De Lima featured as ‘last woman standing’ in Ateneo Law magazine

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Senator Leila M. de Lima is named as one of the last women standing in the country by Ateneo Law magazine “The Palladium” for her unwavering fight to defend human rights and democracy and defy the administration’s twisted policies amid her unjust detention.

The article entitled “The Last Woman Standing” written by Mars Barrameda was written and published to honor the Filipino women who are recognized as “the frontlines in the country’s battle to remain resolute in the pursuit for a stronger democracy.”

“A year into her incarceration, De Lima has not shown signs of stopping in the condemnation of impunity, the corruption, of the nation’s democratic institutions,” Barrameda said in her article.

“De Lima, despite her subjugation as dissenter, prisoner, and woman, has risen above conflict, and remains to be on the side of truth and justice,” she added.

“The Last Woman Standing” was published in the September 2019 issue of The Palladium, which is the official student newspaper of the Ateneo School of Law “committed to responsible journalism inside and beyond the law school.”

In the article, Barrameda described De Lima as former law professor and election lawyer, a former justice secretary and a duly-elected senator of the Republic who “has never been silent in her respective posts about her views and dissents” but “sits behind the bars of a cell she does not belong in.”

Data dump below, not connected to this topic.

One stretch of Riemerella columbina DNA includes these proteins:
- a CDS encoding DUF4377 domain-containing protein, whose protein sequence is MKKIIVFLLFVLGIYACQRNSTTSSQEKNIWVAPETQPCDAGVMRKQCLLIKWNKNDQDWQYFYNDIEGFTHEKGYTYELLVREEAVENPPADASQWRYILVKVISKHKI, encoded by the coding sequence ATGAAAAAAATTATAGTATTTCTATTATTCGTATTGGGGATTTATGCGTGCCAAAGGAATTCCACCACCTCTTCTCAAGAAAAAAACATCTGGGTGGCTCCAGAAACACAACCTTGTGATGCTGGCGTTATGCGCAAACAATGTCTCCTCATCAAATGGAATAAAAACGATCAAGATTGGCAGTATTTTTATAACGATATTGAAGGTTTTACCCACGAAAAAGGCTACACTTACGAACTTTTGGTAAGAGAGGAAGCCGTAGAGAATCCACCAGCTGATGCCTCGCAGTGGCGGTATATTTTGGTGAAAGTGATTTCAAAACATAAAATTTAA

The women who shared the same recognition with the lady Senator from Bicol in The Palladium include Vice President Leni Robredo and Rappler Chief Executive Officer Maria Ressa, who, like De Lima, “are caught at the crosshairs of an elaborate demolition job.”

Barrameda said Robredo has been attacked by the government “with fervor” and “has been the constant target of fake news,” while Ressa has been “charged with cyber-libel over an article published before the law penalizing it was passed.”

The author pointed out that De Lima’s personal life has been the target of vicious and persistent attacks by the present government, notably during the House inquiry on the Bilibid drug trade, even before formal charges were filed against her in court.

“De Lima descended into notoriety as a woman – not in her brute strength, in her position as senator, in the progress she brought in her time in cabinet, but rather as this frail woman who is subject to vices and lures of the heart,” Barrameda said.

“The tragedy in all of this is the complete disinterest in the factual bases of the cases against her, and the disregard of its merits,” the author added.

An outspoken critic of Duterte, De Lima has been detained for obviously trumped-up drug charges based mostly on false testimonies of convicted criminals as a result of her courage in defying the breakdown of the rule of law in the country.

De Lima, who exposed Mr. Duterte’s involvement in the vigilante group known as the “Davao Death Squad” during her term as chairperson of the Commission on Human Rights, further earned the latter’s ire when she introduced a Senate resolution calling for an investigation into the spate of EJKs in the country under the government’s drug war.

Despite De Lima’s confinement in the isolated quarters in Camp Crame, Quezon City for more than two years now, Barrameda said the Senators’ Dispatches from Crame “have become her direct line, speaking in her behalf of what must be said, but strip from the mouths of too many.” (30)

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